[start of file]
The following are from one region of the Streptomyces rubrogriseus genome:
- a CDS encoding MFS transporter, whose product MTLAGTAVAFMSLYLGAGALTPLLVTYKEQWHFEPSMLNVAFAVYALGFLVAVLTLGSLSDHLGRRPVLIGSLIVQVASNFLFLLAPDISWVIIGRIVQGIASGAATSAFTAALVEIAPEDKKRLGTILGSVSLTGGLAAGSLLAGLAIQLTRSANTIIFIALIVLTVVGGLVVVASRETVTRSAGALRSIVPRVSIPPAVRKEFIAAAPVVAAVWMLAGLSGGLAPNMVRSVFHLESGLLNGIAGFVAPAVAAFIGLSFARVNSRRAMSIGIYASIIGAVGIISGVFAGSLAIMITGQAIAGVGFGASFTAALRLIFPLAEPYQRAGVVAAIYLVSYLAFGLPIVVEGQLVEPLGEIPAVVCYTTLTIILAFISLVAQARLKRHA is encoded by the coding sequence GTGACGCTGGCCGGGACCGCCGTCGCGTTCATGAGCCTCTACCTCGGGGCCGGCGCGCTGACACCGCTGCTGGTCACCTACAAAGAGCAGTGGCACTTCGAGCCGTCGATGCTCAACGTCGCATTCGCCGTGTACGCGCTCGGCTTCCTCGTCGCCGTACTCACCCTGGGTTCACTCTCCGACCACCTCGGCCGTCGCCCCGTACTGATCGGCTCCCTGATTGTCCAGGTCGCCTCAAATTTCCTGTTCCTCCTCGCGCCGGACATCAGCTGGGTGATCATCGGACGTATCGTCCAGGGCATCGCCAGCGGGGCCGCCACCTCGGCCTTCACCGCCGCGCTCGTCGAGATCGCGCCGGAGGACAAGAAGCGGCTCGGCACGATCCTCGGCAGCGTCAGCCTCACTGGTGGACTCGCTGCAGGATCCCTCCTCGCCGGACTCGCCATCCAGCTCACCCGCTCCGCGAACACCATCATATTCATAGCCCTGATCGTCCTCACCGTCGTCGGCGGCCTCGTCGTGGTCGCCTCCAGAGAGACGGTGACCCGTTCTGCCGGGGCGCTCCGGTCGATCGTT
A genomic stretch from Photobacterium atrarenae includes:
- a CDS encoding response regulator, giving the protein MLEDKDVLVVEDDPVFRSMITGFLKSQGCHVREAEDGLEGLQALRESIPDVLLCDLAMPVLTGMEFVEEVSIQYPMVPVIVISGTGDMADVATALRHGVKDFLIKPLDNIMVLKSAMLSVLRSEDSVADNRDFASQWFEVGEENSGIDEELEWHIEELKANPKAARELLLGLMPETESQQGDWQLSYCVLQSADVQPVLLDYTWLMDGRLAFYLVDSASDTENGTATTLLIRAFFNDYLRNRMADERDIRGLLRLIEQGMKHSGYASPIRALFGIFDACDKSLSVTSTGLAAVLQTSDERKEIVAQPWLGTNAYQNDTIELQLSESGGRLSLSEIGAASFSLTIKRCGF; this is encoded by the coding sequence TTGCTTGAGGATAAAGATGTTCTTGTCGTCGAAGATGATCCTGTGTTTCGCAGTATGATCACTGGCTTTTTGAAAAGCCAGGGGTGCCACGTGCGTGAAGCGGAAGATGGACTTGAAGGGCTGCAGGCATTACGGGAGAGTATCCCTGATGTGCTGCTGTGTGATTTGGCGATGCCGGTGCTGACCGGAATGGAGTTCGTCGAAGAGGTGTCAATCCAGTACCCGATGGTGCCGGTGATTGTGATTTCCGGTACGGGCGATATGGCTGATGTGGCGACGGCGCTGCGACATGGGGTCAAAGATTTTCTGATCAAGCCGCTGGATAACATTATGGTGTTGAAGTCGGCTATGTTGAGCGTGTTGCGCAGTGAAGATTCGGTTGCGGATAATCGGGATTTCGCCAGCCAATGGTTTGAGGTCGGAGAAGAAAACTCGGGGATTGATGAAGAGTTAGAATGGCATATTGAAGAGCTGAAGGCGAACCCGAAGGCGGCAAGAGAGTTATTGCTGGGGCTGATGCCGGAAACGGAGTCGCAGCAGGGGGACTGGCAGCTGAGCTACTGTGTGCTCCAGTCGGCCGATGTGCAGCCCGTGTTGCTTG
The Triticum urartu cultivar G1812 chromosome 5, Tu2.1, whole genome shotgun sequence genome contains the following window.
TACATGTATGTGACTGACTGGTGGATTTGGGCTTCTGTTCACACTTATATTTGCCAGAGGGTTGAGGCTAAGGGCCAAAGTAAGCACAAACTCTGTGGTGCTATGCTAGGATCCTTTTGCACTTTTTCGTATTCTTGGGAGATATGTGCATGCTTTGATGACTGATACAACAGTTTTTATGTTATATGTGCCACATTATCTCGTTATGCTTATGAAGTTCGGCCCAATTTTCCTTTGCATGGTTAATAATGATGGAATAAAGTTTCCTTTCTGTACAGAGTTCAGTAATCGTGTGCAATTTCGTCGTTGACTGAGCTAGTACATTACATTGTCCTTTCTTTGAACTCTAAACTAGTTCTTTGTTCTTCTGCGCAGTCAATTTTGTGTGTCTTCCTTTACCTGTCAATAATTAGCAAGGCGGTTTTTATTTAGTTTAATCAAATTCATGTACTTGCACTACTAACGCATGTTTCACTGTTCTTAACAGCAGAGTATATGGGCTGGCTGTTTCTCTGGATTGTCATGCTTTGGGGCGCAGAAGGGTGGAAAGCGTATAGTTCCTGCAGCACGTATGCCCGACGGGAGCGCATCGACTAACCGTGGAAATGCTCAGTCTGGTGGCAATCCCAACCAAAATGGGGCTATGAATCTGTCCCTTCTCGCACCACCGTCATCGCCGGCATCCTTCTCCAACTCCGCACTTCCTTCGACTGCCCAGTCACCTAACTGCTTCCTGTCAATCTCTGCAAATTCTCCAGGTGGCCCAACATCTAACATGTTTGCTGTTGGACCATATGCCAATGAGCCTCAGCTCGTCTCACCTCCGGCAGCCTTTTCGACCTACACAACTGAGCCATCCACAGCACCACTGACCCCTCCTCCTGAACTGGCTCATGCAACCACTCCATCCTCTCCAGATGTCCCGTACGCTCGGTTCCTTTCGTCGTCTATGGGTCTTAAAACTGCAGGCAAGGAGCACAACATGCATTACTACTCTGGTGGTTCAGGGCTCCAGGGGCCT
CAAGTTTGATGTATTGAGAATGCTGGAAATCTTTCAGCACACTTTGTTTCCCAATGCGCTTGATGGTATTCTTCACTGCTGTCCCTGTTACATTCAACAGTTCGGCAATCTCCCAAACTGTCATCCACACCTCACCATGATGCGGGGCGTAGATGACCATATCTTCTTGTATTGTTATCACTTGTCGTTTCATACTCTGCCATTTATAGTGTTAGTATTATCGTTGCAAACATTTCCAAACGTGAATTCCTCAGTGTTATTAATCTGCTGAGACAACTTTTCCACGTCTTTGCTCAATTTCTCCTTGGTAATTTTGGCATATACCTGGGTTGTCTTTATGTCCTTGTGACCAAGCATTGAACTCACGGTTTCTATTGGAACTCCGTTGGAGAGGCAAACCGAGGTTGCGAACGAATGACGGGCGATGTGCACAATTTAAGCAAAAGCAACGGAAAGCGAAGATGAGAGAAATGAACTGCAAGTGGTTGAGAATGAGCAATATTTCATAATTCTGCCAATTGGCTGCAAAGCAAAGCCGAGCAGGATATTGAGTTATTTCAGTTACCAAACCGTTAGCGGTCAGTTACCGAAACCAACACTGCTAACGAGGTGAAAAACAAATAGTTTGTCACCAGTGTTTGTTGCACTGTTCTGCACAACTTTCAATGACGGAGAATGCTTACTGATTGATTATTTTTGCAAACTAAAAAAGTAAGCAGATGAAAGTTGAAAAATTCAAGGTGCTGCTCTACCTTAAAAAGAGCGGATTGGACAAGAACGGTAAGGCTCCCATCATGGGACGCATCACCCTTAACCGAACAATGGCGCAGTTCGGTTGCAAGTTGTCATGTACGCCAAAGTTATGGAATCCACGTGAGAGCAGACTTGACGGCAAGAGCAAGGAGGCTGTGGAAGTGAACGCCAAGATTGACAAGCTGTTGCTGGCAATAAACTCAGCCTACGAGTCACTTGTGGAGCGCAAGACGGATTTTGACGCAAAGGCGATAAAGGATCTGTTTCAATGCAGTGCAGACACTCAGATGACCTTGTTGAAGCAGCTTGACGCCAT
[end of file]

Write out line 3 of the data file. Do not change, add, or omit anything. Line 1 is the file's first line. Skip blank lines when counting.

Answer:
A genomic stretch from Photobacterium atrarenae includes: